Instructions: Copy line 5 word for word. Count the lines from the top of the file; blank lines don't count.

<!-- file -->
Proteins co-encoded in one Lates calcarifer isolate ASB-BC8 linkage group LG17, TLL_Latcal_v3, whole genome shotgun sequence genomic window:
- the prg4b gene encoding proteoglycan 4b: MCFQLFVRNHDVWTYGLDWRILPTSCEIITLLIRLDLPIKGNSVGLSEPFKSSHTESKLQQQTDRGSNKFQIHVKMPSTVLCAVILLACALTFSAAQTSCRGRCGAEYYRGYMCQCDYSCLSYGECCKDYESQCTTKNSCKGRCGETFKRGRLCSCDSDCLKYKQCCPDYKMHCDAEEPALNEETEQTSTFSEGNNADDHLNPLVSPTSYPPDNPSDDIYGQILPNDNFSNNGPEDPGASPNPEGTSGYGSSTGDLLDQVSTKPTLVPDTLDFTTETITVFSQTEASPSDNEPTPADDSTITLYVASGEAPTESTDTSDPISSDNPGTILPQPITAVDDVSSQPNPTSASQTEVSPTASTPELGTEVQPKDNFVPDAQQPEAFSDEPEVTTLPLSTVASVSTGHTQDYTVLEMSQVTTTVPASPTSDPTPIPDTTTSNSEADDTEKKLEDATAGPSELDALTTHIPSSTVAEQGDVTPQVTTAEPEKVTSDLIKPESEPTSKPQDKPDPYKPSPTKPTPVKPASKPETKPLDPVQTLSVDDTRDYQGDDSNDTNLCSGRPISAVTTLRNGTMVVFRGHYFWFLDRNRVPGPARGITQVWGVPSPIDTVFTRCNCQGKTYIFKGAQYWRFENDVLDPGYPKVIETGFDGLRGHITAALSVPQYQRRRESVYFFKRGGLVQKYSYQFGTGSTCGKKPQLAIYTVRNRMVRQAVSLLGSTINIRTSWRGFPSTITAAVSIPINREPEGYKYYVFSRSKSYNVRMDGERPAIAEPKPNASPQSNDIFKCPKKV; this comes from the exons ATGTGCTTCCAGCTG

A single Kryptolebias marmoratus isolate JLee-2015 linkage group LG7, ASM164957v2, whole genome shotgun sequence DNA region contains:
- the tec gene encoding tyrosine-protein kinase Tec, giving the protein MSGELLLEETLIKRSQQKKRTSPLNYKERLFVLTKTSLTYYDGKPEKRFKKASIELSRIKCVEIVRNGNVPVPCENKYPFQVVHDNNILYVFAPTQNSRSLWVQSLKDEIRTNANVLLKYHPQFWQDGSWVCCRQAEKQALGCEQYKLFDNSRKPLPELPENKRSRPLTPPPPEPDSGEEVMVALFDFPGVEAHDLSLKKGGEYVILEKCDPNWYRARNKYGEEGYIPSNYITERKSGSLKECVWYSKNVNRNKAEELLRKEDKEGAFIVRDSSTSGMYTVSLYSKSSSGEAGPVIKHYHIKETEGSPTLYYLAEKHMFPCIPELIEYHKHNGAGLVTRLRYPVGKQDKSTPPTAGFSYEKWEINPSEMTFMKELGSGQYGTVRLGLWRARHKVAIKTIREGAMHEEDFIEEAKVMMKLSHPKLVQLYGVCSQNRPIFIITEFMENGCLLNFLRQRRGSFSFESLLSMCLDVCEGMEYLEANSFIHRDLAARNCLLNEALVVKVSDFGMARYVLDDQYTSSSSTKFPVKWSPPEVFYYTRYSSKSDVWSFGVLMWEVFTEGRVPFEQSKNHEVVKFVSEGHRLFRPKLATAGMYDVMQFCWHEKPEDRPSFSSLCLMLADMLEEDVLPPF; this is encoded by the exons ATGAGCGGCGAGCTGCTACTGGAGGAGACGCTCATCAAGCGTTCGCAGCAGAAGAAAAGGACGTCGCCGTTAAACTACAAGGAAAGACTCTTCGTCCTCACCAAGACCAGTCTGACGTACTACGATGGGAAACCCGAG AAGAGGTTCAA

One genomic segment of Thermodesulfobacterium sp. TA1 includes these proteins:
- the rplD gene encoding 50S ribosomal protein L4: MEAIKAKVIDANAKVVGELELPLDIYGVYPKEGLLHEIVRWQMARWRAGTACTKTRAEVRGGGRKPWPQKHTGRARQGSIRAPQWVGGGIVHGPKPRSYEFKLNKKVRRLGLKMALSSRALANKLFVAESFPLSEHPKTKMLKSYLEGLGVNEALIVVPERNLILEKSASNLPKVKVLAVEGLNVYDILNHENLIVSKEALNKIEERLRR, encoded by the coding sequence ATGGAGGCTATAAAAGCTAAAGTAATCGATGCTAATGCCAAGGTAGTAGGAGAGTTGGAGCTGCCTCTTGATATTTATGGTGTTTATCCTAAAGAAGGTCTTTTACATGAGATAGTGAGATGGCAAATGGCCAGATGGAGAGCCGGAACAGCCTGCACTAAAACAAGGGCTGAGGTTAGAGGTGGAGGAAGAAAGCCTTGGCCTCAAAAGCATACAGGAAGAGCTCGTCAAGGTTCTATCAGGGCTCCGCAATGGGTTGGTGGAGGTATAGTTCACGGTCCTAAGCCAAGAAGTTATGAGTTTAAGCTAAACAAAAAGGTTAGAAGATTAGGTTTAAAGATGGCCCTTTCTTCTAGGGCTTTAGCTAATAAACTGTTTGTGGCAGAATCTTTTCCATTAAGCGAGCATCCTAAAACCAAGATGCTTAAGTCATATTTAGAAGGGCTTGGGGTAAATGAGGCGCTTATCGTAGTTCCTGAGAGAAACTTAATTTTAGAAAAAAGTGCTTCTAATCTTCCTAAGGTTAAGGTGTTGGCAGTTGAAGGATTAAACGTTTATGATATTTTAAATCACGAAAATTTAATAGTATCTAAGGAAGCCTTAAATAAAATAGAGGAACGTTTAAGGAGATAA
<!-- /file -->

One genomic segment of Thermodesulfobacterium sp. TA1 includes these proteins: